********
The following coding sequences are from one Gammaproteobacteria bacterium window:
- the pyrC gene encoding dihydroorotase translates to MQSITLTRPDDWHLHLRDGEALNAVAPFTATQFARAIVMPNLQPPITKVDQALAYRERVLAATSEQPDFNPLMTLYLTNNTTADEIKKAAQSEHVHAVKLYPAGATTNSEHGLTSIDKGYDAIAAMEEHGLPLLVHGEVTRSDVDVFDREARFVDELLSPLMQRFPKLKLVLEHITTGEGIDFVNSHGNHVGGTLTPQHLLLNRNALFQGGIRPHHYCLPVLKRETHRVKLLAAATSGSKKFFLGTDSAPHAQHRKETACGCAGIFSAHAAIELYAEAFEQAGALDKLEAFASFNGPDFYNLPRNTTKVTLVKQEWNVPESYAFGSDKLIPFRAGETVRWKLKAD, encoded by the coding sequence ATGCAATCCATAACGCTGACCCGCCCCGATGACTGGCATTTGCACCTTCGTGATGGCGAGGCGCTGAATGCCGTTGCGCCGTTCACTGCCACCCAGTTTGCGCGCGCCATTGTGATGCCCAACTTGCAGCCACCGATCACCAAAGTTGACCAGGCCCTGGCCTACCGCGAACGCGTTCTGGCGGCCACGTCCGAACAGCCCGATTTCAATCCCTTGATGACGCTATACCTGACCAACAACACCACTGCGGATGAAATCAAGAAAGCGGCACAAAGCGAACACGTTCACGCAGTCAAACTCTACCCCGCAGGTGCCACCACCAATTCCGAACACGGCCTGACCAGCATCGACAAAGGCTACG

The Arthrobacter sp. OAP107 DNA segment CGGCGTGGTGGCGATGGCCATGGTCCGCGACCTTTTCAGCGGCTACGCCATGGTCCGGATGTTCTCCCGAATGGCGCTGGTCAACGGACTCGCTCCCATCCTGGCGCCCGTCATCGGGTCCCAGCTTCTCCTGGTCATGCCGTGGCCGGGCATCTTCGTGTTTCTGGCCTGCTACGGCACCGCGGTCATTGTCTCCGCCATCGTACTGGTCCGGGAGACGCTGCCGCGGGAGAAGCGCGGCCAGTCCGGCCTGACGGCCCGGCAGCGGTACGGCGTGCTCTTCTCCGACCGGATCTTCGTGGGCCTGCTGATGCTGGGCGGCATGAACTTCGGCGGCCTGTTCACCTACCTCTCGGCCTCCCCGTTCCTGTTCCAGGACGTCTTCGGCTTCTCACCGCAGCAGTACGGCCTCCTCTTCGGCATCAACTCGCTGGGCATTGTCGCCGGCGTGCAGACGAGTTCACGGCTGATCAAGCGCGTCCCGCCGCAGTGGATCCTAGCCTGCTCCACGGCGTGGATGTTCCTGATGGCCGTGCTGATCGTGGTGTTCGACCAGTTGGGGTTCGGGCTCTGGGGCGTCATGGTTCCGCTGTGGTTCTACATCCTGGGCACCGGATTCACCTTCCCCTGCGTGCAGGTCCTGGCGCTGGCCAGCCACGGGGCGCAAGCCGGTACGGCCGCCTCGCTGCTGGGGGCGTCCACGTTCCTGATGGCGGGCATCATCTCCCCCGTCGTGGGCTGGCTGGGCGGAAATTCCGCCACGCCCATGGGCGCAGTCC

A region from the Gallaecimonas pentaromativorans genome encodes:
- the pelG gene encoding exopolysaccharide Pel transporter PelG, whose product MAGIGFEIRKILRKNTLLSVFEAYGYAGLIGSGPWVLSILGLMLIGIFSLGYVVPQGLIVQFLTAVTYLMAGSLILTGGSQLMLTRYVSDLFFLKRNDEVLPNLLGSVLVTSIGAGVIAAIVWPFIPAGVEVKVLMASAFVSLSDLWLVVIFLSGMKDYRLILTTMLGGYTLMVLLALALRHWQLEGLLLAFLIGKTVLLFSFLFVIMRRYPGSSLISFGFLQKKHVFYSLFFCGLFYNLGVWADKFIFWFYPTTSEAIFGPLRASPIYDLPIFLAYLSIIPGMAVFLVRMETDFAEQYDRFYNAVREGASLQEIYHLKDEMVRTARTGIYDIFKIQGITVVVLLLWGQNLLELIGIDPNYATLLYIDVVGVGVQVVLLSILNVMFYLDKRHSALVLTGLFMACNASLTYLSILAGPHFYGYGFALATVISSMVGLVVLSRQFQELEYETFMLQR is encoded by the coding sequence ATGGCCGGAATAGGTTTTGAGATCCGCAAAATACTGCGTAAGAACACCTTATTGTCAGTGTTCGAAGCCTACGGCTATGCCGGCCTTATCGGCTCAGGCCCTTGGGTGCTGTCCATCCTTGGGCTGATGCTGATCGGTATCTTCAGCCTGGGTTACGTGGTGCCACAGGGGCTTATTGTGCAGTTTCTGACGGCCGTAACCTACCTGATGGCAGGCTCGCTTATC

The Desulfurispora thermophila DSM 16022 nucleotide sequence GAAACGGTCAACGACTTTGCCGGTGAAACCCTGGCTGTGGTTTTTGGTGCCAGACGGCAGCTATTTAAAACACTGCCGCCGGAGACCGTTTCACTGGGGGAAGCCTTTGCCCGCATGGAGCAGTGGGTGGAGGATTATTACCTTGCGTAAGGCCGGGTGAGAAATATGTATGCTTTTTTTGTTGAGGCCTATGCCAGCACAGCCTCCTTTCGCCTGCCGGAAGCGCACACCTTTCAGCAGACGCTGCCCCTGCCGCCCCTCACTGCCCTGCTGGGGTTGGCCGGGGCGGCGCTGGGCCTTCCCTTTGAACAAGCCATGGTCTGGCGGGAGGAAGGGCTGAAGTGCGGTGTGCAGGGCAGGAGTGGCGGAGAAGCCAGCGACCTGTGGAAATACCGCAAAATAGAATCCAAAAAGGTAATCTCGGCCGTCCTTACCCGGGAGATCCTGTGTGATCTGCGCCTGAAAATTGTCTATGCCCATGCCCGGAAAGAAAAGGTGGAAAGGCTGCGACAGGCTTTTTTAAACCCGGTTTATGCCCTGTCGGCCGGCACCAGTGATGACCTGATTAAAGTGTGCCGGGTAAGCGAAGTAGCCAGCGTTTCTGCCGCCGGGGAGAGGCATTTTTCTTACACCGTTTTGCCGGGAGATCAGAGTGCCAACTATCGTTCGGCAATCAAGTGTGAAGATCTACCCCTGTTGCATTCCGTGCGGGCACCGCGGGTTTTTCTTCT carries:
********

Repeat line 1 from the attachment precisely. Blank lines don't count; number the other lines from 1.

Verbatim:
The following coding sequences are from one Gammaproteobacteria bacterium window: